When Governance Meets Troubled States

Cover: Staatszerfall und Governance

Cover: Staatszerfall und Governance

Christoph Zürcher – 2007

Understanding external state-building, international governance, and the interdependencies between the two, is an extremely challenging task. It is a real life problem, which means that we need to get our empirical evidence from places which are not easily accessible for social research (e.g. from the often messy target states of interventions, and from the often quite abstract realm of the so called the international system). This requires a multidisciplinary approach, (political sciences, sociology, international law, social anthropology and their various sub-disciplines), with its attendant problems and limitations. Nevertheless, if social science wants to be more that just a belated companion of largely incomprehensible social processes going on in places like Afghanistan, Irak, Kosovo, Bosnia, Macedonia, East Timor, DR Congo, Somalia, Somaliland etc., we need to engage these problems in a more consistent way.1 In order to do so, I argue that we need to embrace in a much more thorough way the empirical realities on the ground. Secondly, we need to refine our concepts. Based on this, we may then be able to develop a better methodological tool kit for assessing the effects of state building measures - intentional or not –on troubled states.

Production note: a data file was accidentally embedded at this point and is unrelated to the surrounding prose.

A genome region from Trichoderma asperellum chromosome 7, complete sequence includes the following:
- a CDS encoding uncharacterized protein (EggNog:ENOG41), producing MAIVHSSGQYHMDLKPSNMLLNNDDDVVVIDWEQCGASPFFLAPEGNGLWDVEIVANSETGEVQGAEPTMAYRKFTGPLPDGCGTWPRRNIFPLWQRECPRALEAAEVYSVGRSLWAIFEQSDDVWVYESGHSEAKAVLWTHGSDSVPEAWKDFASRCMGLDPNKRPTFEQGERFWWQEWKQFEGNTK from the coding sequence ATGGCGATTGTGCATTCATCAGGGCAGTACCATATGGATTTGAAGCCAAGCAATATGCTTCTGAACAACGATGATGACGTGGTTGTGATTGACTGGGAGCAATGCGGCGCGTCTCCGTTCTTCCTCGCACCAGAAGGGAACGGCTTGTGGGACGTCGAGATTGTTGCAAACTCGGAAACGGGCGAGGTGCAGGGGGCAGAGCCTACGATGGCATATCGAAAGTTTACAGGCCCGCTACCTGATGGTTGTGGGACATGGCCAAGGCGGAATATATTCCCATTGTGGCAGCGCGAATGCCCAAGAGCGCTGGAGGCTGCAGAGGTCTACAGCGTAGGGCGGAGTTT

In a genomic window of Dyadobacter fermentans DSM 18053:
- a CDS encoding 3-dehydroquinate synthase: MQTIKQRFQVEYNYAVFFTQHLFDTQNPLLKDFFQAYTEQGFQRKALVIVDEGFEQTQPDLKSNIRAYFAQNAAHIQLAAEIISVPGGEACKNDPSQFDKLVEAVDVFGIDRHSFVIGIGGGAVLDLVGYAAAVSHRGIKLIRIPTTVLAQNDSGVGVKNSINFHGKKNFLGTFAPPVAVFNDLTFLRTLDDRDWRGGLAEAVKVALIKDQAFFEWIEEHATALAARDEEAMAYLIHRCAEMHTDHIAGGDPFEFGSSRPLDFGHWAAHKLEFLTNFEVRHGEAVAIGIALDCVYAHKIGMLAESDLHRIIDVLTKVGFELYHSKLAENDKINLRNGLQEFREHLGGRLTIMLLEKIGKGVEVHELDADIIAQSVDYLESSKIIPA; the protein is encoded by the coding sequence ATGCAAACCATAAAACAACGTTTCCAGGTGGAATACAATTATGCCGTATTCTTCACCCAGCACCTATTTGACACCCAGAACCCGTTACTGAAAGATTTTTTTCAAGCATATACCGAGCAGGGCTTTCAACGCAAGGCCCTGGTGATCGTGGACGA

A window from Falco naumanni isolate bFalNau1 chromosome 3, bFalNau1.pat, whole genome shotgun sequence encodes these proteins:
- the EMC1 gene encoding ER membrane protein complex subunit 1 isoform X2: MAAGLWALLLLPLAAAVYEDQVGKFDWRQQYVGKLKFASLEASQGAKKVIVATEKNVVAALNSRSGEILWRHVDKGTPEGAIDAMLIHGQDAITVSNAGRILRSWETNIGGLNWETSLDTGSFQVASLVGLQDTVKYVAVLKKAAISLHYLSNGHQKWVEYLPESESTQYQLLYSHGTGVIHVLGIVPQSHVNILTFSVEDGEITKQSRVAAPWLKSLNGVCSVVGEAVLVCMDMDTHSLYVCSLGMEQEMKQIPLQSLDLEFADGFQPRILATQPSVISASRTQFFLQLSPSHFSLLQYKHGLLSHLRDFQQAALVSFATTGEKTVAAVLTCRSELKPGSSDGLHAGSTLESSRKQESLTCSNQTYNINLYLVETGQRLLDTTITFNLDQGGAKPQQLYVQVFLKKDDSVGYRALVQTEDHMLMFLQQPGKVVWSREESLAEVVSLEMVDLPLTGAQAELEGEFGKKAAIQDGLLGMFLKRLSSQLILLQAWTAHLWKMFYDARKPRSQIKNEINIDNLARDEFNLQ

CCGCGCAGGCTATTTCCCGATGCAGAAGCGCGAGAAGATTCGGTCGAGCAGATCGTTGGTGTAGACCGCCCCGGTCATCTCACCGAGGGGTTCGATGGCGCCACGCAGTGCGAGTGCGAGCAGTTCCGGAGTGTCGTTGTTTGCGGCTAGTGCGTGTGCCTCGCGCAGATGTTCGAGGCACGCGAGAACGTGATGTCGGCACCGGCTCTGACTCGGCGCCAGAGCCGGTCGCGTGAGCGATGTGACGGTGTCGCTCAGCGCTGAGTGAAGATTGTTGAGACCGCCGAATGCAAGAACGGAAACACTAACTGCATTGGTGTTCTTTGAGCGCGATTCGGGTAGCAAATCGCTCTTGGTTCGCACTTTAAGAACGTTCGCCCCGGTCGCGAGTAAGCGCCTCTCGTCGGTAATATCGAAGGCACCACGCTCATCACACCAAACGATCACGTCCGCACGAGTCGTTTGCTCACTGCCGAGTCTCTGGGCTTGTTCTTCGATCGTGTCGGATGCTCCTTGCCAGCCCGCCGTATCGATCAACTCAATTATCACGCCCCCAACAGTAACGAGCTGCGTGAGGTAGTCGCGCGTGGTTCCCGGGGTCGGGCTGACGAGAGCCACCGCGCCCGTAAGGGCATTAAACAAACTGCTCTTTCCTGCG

Title
When Governance Meets Troubled States
Publisher
Nomos
Location
Baden-Baden
Keywords
Research Project C1
Date
2007
Identifier
ISBN 978-3832924591
Appeared in
Beisheim, Marianne/Schuppert, Gunnar Folke (eds.): Staatszerfall und Governance, Schriftenreihe zur Governance-Forschung, Vol. 7, Baden-Baden: Nomos, 11-27.
Language
eng
Type
Text